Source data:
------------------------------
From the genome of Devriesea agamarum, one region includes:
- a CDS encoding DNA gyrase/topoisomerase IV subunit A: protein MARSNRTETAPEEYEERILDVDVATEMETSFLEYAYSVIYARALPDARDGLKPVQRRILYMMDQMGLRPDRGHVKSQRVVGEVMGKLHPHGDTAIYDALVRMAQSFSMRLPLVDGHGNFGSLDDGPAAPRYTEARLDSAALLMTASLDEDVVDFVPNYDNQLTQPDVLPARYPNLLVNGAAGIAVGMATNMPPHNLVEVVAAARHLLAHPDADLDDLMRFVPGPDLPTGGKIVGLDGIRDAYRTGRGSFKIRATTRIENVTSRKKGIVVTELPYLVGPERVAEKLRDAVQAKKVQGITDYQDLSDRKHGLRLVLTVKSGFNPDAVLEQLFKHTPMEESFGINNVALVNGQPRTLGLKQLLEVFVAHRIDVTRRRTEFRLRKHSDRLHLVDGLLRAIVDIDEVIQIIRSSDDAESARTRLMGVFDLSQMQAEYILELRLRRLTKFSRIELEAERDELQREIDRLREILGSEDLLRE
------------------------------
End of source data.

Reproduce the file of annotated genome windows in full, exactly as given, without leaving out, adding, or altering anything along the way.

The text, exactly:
From the genome of Devriesea agamarum, one region includes:
- a CDS encoding DNA gyrase/topoisomerase IV subunit A: protein MARSNRTETAPEEYEERILDVDVATEMETSFLEYAYSVIYARALPDARDGLKPVQRRILYMMDQMGLRPDRGHVKSQRVVGEVMGKLHPHGDTAIYDALVRMAQSFSMRLPLVDGHGNFGSLDDGPAAPRYTEARLDSAALLMTASLDEDVVDFVPNYDNQLTQPDVLPARYPNLLVNGAAGIAVGMATNMPPHNLVEVVAAARHLLAHPDADLDDLMRFVPGPDLPTGGKIVGLDGIRDAYRTGRGSFKIRATTRIENVTSRKKGIVVTELPYLVGPERVAEKLRDAVQAKKVQGITDYQDLSDRKHGLRLVLTVKSGFNPDAVLEQLFKHTPMEESFGINNVALVNGQPRTLGLKQLLEVFVAHRIDVTRRRTEFRLRKHSDRLHLVDGLLRAIVDIDEVIQIIRSSDDAESARTRLMGVFDLSQMQAEYILELRLRRLTKFSRIELEAERDELQREIDRLREILGSEDLLRE